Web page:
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Cowboys of the Americas

Regular price $50.00
Details
  • ISBN: 9781771641166
  • Tags: Art & Photography, Luis Fabini, Travel & Adventure, Wade Davis,
  • Dimensions: 12.5 x 10
  • Published On: 30/09/2016
  • 168 Pages
Description

An awe-inspiring portrait of cowboys throughout the Americas in images and words and a passionate exploration of their bond with horses and the land.

For more than a decade, photographer Luis Fabini immersed himself in cowboy culture as he traveled through North and South America. This stunning collection of photographs from those travels reveals the cowboy who lives in silence and solitude, the interconnectedness of these men with the land, and a traditional way of life that exists on the outskirts of society but also vividly in our imaginations.

An eloquent text by anthropologist and author Wade Davis reflects on the long relationship between horses and humans, describes the significance of Fabini’s work, and illuminates the enduring spirit of cowboy culture.

Luis Fabini was born in Uruguay and began his career as a travel photographer in South America. His interest in photography began at age seven, when his father put a camera in his hands before the two embarked on a trip across the Andes. He lives in Brooklyn, New York.

Wade Davis is an anthropologist, author, and explorer. He is the author of numerous books, including Into the Silence, Sacred Headwaters and The Wayfinders. He has been described as “a rare combination of scientist, scholar, poet, and passionate defender of all of life’s diversity.”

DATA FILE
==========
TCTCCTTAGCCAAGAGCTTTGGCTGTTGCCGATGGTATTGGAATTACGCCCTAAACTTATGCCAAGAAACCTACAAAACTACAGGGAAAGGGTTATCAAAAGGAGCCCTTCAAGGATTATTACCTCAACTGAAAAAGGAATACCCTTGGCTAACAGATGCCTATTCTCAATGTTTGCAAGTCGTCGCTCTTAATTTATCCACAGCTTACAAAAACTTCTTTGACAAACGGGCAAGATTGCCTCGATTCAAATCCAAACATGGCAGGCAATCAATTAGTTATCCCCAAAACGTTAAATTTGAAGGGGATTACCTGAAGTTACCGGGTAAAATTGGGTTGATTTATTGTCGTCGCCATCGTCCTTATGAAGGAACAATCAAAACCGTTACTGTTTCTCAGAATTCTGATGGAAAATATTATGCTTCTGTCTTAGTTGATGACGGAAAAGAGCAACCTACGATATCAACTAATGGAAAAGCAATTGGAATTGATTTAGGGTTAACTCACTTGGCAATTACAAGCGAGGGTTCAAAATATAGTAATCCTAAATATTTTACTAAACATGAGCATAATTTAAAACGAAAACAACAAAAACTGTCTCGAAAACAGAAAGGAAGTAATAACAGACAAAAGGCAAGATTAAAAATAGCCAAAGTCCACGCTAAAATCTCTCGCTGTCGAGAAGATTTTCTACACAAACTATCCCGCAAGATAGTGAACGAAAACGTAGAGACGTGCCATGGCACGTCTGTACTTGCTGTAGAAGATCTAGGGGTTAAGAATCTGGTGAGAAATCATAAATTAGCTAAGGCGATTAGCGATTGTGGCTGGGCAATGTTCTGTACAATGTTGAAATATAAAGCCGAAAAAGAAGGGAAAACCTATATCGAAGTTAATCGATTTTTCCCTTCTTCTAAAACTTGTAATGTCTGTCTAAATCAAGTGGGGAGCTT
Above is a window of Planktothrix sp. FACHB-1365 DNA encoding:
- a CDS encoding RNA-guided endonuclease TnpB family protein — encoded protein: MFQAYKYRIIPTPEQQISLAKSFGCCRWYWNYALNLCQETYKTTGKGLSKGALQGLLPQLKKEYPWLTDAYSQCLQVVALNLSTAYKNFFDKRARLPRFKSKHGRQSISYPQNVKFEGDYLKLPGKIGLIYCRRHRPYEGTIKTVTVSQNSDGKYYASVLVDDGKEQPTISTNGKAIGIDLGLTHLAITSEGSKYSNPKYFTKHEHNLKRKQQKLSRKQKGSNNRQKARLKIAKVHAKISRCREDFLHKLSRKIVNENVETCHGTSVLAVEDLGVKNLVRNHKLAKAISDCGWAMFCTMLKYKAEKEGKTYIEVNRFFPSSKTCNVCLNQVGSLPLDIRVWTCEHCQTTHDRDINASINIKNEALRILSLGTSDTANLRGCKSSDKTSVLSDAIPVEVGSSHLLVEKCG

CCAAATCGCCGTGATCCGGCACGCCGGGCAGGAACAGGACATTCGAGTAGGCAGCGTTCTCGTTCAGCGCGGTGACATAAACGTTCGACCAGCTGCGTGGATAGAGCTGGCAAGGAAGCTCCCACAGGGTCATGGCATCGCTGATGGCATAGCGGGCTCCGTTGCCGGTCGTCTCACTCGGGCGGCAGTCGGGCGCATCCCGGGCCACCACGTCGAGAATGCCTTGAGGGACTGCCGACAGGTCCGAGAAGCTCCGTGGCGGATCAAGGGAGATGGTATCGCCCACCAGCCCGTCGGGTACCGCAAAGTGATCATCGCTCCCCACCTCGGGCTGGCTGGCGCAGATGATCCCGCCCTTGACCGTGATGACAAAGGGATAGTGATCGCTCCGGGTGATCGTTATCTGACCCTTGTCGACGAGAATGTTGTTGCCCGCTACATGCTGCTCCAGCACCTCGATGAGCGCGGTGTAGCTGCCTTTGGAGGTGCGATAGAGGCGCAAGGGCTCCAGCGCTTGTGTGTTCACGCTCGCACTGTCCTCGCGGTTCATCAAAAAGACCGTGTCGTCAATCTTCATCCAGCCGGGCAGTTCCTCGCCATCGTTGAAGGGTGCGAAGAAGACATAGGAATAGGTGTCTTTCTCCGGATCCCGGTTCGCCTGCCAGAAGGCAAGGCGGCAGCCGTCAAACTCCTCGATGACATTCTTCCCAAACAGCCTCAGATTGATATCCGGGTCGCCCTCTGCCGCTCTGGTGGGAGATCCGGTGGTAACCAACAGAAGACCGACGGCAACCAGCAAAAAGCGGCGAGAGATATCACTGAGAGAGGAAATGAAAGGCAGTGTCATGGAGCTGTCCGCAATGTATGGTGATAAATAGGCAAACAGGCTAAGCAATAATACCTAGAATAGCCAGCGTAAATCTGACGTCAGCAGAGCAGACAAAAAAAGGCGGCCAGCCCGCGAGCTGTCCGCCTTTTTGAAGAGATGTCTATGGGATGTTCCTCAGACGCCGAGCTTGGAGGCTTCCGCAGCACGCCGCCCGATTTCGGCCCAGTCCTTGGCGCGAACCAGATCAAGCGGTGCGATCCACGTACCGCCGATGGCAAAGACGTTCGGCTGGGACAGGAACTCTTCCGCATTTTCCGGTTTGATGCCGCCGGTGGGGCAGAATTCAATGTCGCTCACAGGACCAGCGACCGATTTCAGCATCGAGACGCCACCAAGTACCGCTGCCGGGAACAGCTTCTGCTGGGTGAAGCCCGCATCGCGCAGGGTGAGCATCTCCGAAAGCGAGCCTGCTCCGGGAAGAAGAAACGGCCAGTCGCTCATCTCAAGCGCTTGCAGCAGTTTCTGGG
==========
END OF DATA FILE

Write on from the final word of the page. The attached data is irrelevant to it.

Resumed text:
Reviews

"This superb collaboration between two artists, one photographic and one literary, will redefine readers’ image of the cowboy....The book shatters the charming myth of the cowboy, showing him to be much deeper, richer, and dustier, and giving readers new respect for the men who live by freedom and need only a horse and a hat. From a visual standpoint, the work is simply magnificent." —Publishers Weekly

Excerpt

From Of Horses and Men

Some years ago I spent a long season in northern British Columbia, working much of the time for Reg and Ray Collingwood, guide outfitters whose territory included the Spatsizi, a vast expanse of wilderness in scale similar to that of the far reaches of Patagonia or the wetlands of the Pantanal. It was then that I came to know the men portrayed in this book. Not literally, of course, but certainly in spirit. Today, the Collingwoods run a sophisticated, high-end operation, perhaps the finest wilderness destination in western Canada. But forty years ago when the brothers started out, things were simple, and their crew were cowboys—men who lived where their hats fell, rough-cut diamonds who worked the hunting camps all fall, drank away their earnings in a weekend, and retreated to the line cabins of the Chilcotin far to the south to tend cattle through the long and impossible winters of the Interior.